Thursday, December 26, 2013
Kirsten J. Colello
Specialist in Health and Aging Policy
Long-term services and supports (LTSS) refer to a broad range of health and health-related services and supports needed by individuals who lack the capacity for self-care due to a physical, cognitive, or mental disability or condition. Often the individual’s disability or condition results in the need for hands-on assistance or supervision over an extended period of time. Medicaid plays a key role in covering LTSS to aged and disabled individuals. As the largest single payer of LTSS in the United States, federal and state Medicaid spending accounted for $133.5 billion or 42.1% of all LTSS expenditures in 2011 ($317.1 billion). LTSS are also a substantial portion of spending within the Medicaid program relative to the population served, accounting for over onethird (35.6%) of all Medicaid spending. Of the 66 million total enrolled Medicaid population, an estimated 4.2 million (or 6.4%) Medicaid beneficiaries received LTSS in 2010.
Medicaid funds LTSS for eligible beneficiaries in both institutional and home and communitybased settings, though the portfolio of services offered differs substantially by state. Moreover, states are required to offer certain Medicaid institutional services to eligible beneficiaries, while the majority of Medicaid home and community-based services (HCBS) are optional for states. In recent decades, federal authority has expanded to assist states in increasing and diversifying their Medicaid LTSS coverage to include HCBS. As a result, the share of Medicaid LTSS spending for HCBS has more than doubled, accounting for 20.8% of Medicaid LTSS spending in 1995 to just over half (50.6%) of total Medicaid LTSS spending in 2011.
States now have a broad range of coverage options to select from when designing their LTSS programs. In general, Medicaid law provides states with two broad authorities, which either cover certain LTSS as a benefit under the Medicaid state plan or cover home and community-based LTSS through a waiver program which permits states to ignore certain Medicaid requirements in the provision of these services. Given the range of available coverage options, states continue to enhance or expand their LTSS delivery systems to cover additional services or target services to specific populations with a focus on HCBS. In FY2012 and FY2013, states reported expanding their state plan benefits to include HCBS through the Section 1915(i) HCBS state plan option, the Section 1915(k) Community First Choice (CFC) option, and Programs for All-Inclusive Care of the Elderly (PACE). States also reported adopting new HCBS waiver programs or expanding existing waivers to include additional services. Finally, states reported efforts to implement demonstrations and other grant activities to enhance or expand their LTSS delivery systems under the Money Follows the Person (MFP) Rebalancing Demonstration and the Balancing Incentive Payments (BIP) Program, as well as efforts to implement or expand the financing and delivery of Medicaid LTSS through managed care arrangements.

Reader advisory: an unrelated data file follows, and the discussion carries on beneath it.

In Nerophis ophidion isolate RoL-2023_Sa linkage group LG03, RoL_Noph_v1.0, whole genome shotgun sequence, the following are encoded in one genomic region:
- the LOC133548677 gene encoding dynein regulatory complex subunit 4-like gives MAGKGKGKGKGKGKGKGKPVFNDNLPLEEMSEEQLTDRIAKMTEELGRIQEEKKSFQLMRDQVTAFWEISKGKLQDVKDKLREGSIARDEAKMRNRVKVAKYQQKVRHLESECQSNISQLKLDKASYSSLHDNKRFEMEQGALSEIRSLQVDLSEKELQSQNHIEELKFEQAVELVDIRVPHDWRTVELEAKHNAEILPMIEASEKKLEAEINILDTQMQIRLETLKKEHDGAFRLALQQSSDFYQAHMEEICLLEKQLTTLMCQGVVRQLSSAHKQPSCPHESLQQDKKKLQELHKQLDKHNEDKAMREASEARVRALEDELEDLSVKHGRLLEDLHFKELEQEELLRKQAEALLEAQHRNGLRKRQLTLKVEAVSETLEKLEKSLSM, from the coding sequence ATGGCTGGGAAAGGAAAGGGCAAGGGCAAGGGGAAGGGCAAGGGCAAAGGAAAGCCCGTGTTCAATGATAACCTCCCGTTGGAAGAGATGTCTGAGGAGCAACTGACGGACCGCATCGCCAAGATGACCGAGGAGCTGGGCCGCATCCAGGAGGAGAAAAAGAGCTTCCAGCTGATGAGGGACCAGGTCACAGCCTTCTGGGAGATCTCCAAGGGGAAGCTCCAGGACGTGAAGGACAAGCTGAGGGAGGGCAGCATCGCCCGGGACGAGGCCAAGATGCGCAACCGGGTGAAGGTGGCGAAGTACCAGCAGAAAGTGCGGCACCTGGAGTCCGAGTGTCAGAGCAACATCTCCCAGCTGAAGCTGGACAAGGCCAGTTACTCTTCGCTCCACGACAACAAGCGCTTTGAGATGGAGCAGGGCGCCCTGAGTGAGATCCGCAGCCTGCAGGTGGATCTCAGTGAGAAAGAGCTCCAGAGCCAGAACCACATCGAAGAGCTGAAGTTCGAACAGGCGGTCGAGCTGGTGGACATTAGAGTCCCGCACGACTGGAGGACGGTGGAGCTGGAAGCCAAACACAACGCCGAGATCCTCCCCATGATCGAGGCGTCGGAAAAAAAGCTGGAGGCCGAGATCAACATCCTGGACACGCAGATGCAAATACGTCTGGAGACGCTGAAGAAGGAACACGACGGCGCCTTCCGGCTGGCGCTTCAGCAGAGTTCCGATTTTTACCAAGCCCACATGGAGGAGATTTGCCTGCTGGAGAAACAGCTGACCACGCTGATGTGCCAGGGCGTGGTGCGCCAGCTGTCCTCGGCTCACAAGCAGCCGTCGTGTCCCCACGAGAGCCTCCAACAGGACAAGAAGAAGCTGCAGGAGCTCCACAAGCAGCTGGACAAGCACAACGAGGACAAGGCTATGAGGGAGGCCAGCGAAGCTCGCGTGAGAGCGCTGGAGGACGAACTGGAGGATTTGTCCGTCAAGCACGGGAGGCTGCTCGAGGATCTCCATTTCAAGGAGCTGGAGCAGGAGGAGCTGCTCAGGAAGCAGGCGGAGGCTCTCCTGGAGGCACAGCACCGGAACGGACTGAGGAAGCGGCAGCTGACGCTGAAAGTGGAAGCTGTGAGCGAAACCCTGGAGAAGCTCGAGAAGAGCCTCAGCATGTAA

This report provides a description of the various statutory authorities that either require or otherwise allow states to cover LTSS under Medicaid. The Appendix provides a brief legislative history of Medicaid LTSS from Medicaid’s enactment and initial coverage requirements for institutional care through the evolution of HCBS options available to states. A discussion of changes to Medicaid made by the Patient Protection and Affordable Care Act (ACA, P.L. 111- 148, as amended) with respect to LTSS coverage options is also provided.
Date of Report: December 5, 2013
Number of Pages: 32
Order Number: R43328
CLICK: R43328.pdf to use the SECURE SHOPPING CART
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